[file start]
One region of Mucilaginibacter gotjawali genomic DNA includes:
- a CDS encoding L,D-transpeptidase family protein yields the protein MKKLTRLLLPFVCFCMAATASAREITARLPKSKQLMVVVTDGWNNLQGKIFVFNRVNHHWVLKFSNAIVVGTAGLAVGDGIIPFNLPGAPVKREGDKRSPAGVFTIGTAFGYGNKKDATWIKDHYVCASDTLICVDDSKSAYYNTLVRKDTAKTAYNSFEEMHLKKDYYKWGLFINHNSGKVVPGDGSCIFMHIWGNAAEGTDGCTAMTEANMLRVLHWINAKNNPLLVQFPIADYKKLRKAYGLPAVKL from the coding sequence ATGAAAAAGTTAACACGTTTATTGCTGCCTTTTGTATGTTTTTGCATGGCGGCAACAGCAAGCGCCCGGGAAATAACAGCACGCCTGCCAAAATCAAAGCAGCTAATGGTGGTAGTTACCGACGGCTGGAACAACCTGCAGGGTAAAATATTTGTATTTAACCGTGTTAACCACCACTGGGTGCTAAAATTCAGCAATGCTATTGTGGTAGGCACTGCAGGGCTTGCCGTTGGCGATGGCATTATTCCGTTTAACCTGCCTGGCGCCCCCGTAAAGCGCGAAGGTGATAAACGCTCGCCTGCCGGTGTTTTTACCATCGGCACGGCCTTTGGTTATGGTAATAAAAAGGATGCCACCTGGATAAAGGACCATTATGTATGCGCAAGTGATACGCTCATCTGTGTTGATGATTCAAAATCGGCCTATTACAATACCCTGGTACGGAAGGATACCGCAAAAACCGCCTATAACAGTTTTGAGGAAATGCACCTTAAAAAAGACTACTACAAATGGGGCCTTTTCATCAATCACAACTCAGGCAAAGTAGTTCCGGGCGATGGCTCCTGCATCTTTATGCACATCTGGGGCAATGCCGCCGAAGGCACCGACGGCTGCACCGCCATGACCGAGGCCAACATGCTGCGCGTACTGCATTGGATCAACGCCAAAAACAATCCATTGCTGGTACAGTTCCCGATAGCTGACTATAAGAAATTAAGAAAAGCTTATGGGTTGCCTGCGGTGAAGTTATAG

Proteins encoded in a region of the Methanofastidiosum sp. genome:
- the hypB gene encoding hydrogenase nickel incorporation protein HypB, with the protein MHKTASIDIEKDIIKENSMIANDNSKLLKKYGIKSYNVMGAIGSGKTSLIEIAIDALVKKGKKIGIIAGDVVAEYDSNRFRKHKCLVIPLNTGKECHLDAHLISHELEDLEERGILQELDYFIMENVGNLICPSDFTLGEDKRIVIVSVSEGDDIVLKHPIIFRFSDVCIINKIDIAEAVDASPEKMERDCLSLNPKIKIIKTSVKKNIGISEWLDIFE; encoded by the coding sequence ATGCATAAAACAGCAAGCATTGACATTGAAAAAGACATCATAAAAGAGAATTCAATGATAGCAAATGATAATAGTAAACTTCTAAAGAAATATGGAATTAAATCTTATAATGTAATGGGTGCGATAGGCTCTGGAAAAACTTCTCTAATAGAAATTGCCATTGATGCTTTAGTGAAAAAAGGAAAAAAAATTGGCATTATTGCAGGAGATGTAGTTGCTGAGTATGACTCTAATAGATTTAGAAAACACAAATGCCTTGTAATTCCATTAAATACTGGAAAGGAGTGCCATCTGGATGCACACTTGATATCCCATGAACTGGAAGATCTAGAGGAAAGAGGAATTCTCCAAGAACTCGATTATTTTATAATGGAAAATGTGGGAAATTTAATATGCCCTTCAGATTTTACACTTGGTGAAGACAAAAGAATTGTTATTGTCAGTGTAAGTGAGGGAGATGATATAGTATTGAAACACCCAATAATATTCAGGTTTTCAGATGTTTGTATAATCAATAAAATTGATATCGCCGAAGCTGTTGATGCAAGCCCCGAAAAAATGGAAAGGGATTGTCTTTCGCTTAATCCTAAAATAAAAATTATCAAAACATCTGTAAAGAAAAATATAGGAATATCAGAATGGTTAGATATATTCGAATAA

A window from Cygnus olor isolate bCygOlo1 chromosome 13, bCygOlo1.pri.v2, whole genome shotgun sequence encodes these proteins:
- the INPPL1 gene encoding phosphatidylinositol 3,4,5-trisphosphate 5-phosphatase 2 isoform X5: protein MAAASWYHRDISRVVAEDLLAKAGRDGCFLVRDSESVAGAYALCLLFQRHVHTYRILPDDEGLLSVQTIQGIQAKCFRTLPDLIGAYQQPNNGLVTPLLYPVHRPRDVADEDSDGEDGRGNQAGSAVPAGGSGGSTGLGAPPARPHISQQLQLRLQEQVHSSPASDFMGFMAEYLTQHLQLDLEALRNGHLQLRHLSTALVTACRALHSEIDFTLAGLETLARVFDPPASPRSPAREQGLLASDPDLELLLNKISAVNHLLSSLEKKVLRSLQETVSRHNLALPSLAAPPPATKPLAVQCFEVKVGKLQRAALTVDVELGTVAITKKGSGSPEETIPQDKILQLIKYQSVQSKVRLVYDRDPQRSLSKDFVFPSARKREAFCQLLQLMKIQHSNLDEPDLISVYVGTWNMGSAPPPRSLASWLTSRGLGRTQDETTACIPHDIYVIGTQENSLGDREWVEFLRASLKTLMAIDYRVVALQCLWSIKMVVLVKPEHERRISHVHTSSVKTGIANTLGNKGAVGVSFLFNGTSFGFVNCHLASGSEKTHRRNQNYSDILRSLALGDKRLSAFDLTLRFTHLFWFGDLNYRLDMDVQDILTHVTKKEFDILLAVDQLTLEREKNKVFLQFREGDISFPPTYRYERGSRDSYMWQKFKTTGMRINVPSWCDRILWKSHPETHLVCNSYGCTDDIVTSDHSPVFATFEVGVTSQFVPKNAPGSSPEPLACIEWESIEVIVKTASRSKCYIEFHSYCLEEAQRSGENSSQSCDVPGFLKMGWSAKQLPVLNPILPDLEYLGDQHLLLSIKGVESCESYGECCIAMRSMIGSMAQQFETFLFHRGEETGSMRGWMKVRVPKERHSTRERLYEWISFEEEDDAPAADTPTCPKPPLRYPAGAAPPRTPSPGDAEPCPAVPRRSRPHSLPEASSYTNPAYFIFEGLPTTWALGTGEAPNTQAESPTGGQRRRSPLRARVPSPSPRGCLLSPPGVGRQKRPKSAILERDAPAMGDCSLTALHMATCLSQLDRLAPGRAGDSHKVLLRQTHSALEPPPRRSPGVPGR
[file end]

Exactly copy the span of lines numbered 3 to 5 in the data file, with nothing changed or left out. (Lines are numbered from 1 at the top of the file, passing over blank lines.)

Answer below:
Proteins encoded in a region of the Methanofastidiosum sp. genome:
- the hypB gene encoding hydrogenase nickel incorporation protein HypB, with the protein MHKTASIDIEKDIIKENSMIANDNSKLLKKYGIKSYNVMGAIGSGKTSLIEIAIDALVKKGKKIGIIAGDVVAEYDSNRFRKHKCLVIPLNTGKECHLDAHLISHELEDLEERGILQELDYFIMENVGNLICPSDFTLGEDKRIVIVSVSEGDDIVLKHPIIFRFSDVCIINKIDIAEAVDASPEKMERDCLSLNPKIKIIKTSVKKNIGISEWLDIFE; encoded by the coding sequence ATGCATAAAACAGCAAGCATTGACATTGAAAAAGACATCATAAAAGAGAATTCAATGATAGCAAATGATAATAGTAAACTTCTAAAGAAATATGGAATTAAATCTTATAATGTAATGGGTGCGATAGGCTCTGGAAAAACTTCTCTAATAGAAATTGCCATTGATGCTTTAGTGAAAAAAGGAAAAAAAATTGGCATTATTGCAGGAGATGTAGTTGCTGAGTATGACTCTAATAGATTTAGAAAACACAAATGCCTTGTAATTCCATTAAATACTGGAAAGGAGTGCCATCTGGATGCACACTTGATATCCCATGAACTGGAAGATCTAGAGGAAAGAGGAATTCTCCAAGAACTCGATTATTTTATAATGGAAAATGTGGGAAATTTAATATGCCCTTCAGATTTTACACTTGGTGAAGACAAAAGAATTGTTATTGTCAGTGTAAGTGAGGGAGATGATATAGTATTGAAACACCCAATAATATTCAGGTTTTCAGATGTTTGTATAATCAATAAAATTGATATCGCCGAAGCTGTTGATGCAAGCCCCGAAAAAATGGAAAGGGATTGTCTTTCGCTTAATCCTAAAATAAAAATTATCAAAACATCTGTAAAGAAAAATATAGGAATATCAGAATGGTTAGATATATTCGAATAA

A window from Cygnus olor isolate bCygOlo1 chromosome 13, bCygOlo1.pri.v2, whole genome shotgun sequence encodes these proteins: